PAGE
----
Deborah Augustin speaks to Adrian Pereira from North South Initiative and Mohammed*, an undocumented migrant from Bangladesh, about how the Malaysian government’s decision to deprive undocumented migrants of vaccines endangers not only this marginalised community, but also Malaysia’s chances of reaching herd immunity.
Deborah Augustin speaks to Matilda Xavier, Clinical Psychologist, and Bo Min Naing, president of the Rohingya Society in Malaysia. They talk about the stigma around mental health in the refugee community, how they have been coping with it during the pandemic, and how some communities are affected more than others.
Deborah Augustin speaks to Monique Truong and Leena Al-Mujahed, two women who have experienced forced displacement and continue to face their circumstances and obstacles with courage.
Do politicians and rulers have anything to worry about when it comes to the influence of art in politics?
Deborah Augustin speaks to Sharon Chin, a Malaysian artist, about her thoughts on protest art and whether political satire is an effective tool when it comes to challenging people in power.
Deborah Augustin speaks to Bina Ramanand, founding member of Family Frontiers and co-founder of the Foreign Spouses Support Group; and Naz, a Malaysian in a transnational marriage about the challenges that transnational families face in the country.
On this episode of Southeast Asia Dispatches, Deborah Augustin speaks to Lim Wei Jiet, one of the co-founders of the Malaysian United Democratic Alliance, Malaysia’s first youth-driven political party, about their thoughts on this voting age controversy, the challenges the party has faced in getting registered, and the political climate for young politicians in Malaysia.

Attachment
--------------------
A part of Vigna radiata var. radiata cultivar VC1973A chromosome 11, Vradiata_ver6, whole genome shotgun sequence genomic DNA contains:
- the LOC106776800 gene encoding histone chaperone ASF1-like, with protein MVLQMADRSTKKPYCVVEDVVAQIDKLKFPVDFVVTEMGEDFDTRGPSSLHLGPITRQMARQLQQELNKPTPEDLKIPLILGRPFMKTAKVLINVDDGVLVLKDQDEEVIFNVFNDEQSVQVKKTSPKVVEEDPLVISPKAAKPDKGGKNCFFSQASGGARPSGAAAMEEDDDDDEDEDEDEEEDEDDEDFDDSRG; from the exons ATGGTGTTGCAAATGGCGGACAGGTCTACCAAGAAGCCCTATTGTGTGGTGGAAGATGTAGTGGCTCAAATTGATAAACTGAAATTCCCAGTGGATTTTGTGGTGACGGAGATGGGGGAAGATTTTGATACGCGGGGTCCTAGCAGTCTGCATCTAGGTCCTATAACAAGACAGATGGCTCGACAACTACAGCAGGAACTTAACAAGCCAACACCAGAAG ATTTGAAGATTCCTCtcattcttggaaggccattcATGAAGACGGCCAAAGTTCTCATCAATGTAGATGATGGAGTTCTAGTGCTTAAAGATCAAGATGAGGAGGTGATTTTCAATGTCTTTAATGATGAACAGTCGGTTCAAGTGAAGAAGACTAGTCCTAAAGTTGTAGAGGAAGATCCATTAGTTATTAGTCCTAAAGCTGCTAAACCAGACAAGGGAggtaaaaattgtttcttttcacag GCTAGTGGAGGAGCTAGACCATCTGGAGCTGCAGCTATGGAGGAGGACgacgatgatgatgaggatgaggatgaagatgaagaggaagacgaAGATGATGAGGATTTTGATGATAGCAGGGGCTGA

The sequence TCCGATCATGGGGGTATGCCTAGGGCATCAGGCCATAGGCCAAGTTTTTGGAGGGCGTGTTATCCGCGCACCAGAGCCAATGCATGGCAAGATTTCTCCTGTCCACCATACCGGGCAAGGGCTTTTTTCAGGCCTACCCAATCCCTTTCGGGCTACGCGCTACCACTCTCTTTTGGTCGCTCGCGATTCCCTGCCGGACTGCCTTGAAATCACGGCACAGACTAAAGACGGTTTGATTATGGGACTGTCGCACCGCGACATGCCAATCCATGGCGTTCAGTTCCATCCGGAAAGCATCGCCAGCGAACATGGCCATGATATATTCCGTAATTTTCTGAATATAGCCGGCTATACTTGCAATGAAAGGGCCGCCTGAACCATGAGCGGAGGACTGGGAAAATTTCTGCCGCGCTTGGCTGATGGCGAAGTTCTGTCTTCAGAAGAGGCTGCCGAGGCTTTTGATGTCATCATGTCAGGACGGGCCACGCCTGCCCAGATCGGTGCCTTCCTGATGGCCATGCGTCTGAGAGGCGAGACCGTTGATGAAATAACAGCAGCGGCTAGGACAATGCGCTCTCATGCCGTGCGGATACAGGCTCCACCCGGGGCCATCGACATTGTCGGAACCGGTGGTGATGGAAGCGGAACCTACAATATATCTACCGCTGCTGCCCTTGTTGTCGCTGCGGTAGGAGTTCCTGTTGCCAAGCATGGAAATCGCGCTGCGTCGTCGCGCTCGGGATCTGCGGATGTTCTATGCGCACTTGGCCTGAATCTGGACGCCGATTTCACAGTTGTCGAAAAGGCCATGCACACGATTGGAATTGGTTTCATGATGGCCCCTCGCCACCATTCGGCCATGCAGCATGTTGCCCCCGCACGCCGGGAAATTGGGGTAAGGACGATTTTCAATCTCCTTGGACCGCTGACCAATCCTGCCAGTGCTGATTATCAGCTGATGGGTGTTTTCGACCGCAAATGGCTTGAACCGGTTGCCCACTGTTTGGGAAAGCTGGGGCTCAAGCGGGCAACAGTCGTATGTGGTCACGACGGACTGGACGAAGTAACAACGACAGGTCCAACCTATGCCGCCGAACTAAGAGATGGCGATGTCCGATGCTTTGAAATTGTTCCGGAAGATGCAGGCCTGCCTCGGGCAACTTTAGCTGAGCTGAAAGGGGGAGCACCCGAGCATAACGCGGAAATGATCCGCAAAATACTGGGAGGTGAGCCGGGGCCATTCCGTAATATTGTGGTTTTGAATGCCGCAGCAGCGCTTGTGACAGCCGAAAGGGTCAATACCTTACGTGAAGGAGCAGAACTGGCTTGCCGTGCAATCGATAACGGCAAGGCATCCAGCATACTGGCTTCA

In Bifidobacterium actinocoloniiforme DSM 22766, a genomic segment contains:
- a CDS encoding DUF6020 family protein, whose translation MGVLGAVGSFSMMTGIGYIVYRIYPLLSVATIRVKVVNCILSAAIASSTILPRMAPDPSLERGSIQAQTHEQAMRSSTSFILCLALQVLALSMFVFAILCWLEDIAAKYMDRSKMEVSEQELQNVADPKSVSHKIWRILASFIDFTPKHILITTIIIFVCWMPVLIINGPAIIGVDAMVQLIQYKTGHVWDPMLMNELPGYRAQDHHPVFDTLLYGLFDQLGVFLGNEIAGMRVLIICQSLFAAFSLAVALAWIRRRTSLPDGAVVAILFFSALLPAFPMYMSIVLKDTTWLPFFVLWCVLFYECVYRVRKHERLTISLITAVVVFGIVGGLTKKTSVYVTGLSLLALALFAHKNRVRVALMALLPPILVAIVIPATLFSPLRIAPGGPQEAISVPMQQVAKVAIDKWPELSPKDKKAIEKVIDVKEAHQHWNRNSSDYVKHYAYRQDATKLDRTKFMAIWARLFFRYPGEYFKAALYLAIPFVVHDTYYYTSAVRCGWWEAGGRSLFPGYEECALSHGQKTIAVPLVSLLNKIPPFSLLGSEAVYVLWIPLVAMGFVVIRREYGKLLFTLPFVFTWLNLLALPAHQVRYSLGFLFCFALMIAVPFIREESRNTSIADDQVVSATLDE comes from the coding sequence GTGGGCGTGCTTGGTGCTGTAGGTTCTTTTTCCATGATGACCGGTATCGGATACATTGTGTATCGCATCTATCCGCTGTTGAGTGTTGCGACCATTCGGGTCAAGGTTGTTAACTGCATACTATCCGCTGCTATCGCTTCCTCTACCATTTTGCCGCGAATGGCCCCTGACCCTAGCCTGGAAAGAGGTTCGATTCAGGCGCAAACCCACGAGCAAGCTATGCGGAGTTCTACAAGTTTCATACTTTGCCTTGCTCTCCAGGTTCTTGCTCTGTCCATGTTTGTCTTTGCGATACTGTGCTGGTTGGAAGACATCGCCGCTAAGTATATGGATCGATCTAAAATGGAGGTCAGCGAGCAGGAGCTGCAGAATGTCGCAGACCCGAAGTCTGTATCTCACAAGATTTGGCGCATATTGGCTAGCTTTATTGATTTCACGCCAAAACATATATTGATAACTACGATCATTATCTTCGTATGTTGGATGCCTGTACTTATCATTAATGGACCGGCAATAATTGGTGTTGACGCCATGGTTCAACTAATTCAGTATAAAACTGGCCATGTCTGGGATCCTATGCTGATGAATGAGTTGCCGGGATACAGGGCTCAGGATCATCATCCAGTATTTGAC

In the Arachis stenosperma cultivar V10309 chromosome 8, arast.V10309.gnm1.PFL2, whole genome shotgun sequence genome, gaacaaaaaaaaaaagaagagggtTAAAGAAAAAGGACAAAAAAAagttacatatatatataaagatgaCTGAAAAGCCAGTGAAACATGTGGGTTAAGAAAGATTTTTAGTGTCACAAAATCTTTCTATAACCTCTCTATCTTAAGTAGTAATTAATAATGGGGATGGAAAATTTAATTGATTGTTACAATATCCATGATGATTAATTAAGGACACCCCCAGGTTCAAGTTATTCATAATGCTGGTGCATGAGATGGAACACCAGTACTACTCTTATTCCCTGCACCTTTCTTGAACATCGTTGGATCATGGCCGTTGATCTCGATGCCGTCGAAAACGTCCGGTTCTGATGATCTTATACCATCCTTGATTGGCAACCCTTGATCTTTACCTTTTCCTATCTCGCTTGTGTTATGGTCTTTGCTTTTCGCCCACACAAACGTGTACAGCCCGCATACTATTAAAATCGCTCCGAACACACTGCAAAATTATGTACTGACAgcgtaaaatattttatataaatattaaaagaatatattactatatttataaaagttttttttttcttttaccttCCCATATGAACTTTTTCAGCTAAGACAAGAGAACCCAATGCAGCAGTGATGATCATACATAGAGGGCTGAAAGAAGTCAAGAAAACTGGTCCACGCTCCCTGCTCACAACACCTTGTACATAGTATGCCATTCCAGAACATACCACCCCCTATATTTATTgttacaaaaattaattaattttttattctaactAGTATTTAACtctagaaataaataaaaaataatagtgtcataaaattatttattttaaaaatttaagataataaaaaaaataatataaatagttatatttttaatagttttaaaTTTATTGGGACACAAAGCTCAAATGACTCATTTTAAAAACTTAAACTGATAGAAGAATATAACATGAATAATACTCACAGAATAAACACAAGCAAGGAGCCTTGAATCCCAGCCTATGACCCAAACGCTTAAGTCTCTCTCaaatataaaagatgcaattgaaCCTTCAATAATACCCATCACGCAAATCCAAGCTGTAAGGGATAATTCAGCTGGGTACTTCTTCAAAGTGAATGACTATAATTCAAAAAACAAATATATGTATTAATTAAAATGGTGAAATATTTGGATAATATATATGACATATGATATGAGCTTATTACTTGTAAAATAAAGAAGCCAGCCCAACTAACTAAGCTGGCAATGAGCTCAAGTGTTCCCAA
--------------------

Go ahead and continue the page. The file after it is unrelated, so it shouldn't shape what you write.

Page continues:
On today’s episode of Southeast Asia Dispatches, Deborah Augustin speaks to Shaq Koyok, a contemporary artist from the indigenous Temuan community about his thoughts on the plan to degazette 97% of the Kuala Langat North Forest Reserve in Malaysia, an area that not only has an important role to play in conserving biodiversity, but is also significant to the indigenous communities who rely on it to survive.
On this week’s episode of Southeast Asia Dispatches, Deborah Augustin speaks to Professor Wong Chin Huat, a political scientist working on political institutions and group conflicts about the feasibility of an anti-hopping law in Malaysia and the larger systemic issues that have led to these shifting political alliances.
On this week’s episode of Southeast Asia Dispatches, Deborah Augustin speaks to Danaletchumi Langaswaran, an activist, and Juana Jaafar, a women’s human rights advocate working in the field of communications. They discuss protesting during a pandemic, the obstacles they face and what this means for advocacy and activism moving forward.
In July 2019, the Malaysian Parliament passed a Constitutional Amendment to lower the voting age from 21 to 18. This amendment means that an estimated 8 million eligible voters will be added to the electoral roll. While many have celebrated the move to lower the voting age, critics have said that Malaysian youth are not ready for the responsibility of voting. On this week’s episode of Southeast Asia Dispatches, Deborah Augustin speaks to Qyira Yusri from Undi18, and Melinda Anne, a student, about their thoughts on youth political participation in Malaysian politics.